As a long-time North American leader in aircraft maintenance and modification, Canada’s Cascade Aerospace Inc., Abbotsford, BC, relies on experienced engineers and highly trained technicians along with state-of-the-art materials to produce fast, durable repairs on a variety of aircraft components.
Among the newest products now used at Cascade is a Huntsman Advanced Materials bromine-free, flame-retardant epoxy syntactic that produces high-strength reinforcement of fasteners installed in overhead baggage bins and other honeycomb core parts. Cascade made the change to Epocast®1633-A41/B low-density epoxy syntactic in response to the latest environmental standards governing formulations used in flame-retardant epoxies. The lightweight syntactic is the product of several years of research aimed at eliminating the chemical components octabromodiphenyl ether (OBDE) and/or pentabromodiphenyl ether (PBDE) that have been used to produce flame-retardant compounds. In addition to featuring sound environmental characteristics, the syntactic products exhibit a compressive strength of 6,500 psi and are qualified to Boeing BMS 5-28, Type 18, Class 2 as well as Airbus AIMS 08-08-001-04 specifications. The syntactic used at Cascade is gray, but the material is available in light blue, orange and black formulations as well.
Cascade selected the new low-density epoxy syntactic as one of the many materials it uses to support the company’s operating philosophy (to sustain strong business growth by providing customers with the highest quality and reliability in its repairs). The continuing success of the MRO during its more than 30 years in the industry attests to the success of its philosophy. Cascade today has the newest maintenance facility in North America. Built specifically for working on the narrow-body passenger and transport aircraft that form the mainstay of its business, the world-class building covers 250,000 square feet and has eight bays for aircraft.
Baggage Bin ReinforcementAmong the aircraft parts that most often need repair are overhead baggage bins. The bins are frequently punctured or crushed when passengers load and unload luggage. Damage is found when bins are removed for “C” checks - when an aircraft is stripped down to the fuselage for inspection. While bin repairs are cosmetic, airlines strive to maintain interiors that are aesthetically pleasing to passengers.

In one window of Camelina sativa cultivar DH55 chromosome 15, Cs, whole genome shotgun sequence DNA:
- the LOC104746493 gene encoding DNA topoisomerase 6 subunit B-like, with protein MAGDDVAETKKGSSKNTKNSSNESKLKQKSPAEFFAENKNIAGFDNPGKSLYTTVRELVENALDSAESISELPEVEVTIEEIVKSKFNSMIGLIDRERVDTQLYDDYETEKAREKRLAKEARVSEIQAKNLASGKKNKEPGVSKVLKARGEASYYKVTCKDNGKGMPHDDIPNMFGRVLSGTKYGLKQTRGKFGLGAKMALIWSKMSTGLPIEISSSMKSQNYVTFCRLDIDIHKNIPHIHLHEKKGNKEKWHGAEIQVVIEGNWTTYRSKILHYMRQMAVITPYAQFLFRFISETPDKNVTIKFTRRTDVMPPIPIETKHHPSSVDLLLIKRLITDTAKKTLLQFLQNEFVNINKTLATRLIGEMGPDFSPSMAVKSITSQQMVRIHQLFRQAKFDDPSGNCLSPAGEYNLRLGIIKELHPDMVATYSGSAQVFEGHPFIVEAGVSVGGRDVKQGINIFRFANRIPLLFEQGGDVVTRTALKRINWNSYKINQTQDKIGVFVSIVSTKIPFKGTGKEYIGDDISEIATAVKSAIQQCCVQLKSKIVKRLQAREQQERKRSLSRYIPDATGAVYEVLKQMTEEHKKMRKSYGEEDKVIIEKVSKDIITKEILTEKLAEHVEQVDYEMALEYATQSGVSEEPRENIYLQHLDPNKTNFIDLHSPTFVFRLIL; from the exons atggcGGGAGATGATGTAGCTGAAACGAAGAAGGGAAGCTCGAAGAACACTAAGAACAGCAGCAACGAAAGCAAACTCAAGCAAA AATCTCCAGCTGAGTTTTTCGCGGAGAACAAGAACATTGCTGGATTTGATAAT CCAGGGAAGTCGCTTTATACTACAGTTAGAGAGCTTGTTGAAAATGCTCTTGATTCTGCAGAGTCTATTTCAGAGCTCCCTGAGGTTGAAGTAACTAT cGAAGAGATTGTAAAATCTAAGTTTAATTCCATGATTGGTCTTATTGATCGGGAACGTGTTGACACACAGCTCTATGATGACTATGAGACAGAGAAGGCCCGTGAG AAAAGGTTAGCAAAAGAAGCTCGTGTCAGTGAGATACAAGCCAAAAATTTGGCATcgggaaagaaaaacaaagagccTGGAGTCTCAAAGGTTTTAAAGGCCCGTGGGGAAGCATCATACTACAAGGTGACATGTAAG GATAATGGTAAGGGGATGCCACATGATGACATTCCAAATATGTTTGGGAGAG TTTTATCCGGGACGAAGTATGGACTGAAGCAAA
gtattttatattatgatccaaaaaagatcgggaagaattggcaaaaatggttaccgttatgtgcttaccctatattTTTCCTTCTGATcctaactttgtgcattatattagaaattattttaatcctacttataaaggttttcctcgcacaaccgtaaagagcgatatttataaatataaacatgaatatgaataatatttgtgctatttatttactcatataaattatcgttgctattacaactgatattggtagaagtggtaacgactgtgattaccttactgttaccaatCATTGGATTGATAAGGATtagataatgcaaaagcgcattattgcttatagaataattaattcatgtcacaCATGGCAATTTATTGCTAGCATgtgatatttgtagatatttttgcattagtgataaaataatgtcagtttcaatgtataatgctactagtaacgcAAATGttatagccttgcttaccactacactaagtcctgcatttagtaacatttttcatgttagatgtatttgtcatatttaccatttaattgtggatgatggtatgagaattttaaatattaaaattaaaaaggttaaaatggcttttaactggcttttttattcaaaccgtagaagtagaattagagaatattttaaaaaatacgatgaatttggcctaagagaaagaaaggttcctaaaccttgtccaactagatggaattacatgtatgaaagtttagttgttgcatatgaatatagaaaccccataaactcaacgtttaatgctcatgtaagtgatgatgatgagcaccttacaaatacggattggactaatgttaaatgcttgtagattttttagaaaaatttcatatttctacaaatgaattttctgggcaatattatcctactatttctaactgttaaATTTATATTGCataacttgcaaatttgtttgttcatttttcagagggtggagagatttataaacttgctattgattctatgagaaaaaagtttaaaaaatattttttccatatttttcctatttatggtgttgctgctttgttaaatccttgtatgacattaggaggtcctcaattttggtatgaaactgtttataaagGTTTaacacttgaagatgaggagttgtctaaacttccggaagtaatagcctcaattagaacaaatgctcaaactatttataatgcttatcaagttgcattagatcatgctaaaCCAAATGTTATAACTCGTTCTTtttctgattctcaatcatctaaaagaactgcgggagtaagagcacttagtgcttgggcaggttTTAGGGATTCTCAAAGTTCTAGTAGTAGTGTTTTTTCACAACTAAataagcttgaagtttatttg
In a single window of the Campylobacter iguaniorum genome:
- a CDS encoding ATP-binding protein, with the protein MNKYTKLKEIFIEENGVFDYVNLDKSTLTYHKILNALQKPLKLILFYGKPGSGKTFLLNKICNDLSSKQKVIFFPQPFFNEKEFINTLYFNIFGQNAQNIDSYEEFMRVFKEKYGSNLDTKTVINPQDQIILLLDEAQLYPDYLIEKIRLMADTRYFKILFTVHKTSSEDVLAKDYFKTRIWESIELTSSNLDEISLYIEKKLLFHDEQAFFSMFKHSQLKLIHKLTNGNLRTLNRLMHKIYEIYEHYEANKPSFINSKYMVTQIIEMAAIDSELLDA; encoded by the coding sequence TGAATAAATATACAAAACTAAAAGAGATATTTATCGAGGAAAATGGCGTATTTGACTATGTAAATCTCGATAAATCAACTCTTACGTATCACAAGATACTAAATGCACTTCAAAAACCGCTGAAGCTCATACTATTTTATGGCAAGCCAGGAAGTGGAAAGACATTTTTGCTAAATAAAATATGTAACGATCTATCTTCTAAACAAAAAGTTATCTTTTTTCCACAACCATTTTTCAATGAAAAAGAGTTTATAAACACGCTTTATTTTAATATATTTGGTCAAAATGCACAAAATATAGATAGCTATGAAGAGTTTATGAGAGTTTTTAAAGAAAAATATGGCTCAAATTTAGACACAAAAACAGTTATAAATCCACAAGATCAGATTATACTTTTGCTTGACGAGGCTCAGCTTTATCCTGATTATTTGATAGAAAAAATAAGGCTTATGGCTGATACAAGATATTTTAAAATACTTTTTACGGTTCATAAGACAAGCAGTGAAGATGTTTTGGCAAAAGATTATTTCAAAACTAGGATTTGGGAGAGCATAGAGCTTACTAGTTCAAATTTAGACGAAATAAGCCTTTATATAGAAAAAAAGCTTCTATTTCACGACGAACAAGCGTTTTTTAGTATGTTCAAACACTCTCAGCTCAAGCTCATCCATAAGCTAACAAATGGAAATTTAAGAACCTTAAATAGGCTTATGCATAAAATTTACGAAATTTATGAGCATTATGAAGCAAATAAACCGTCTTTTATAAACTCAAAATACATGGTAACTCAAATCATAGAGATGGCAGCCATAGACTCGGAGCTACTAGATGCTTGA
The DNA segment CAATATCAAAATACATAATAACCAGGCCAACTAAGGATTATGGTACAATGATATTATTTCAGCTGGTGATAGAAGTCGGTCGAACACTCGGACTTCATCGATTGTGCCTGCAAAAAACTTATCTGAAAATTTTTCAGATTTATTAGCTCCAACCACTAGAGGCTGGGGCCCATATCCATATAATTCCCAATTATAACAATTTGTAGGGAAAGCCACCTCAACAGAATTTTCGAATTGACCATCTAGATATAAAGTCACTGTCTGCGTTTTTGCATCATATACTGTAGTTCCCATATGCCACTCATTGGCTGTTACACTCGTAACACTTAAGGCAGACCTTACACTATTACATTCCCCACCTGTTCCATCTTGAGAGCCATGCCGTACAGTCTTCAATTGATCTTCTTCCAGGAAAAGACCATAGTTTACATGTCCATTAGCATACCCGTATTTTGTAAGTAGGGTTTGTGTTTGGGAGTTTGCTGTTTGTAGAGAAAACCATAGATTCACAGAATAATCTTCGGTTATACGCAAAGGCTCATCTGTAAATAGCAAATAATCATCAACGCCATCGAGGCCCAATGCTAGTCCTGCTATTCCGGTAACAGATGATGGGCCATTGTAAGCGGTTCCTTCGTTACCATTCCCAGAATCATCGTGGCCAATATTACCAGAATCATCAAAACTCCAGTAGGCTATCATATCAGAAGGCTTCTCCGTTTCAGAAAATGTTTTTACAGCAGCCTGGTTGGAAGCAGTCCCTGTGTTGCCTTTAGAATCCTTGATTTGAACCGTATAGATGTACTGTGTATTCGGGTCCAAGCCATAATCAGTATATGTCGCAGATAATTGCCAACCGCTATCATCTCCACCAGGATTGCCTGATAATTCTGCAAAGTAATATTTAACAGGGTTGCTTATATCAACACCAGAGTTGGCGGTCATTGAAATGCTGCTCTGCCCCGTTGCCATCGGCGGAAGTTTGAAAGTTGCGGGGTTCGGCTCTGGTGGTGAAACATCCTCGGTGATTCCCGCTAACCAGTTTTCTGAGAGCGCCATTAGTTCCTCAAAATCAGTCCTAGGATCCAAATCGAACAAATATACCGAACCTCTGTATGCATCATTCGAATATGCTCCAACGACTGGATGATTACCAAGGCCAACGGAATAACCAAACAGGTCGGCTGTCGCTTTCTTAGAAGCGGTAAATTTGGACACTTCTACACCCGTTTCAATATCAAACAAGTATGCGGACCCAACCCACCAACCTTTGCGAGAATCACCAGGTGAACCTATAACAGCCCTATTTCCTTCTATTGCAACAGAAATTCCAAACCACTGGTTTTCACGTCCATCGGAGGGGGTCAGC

As part of its completion steps on refurbished bins, Cascade reinforces honeycomb core at points that will be used to mount the bin in the aircraft. Technicians begin by drilling a hole for the insert and then wiping down the area to remove debris. A 50-ml dual-barrel cartridge containing pre-measured amounts of Epocast 1633 is then installed in a manual dispensing gun. Next, a tabbed insert is placed over the cavity and the technician pulls the gun trigger to dispense mixed resin and hardener into the first side of the tab. The technician continues adding syntactic until the material flows from the second side of the tab, indicating that the cavity is full and the reinforcement complete. The cartridges used for the epoxy syntactic provide for thorough mixing and neat dispensing through disposable static mix nozzles. The packages also minimize material waste because cartridges can be resealed and used again by simply installing a new nozzle.
The 45 lbs./ft.3density Epocast 1633-A41/B epoxy syntactic has an extrudable paste viscosity and a 2-5-minute work life. The material sets quickly at room temperature to increase productivity. After the syntactic cures, the tabbed section is removed, excess epoxy is sanded off, the bin door is reinstalled and the unit is repainted before it is put back on the aircraft.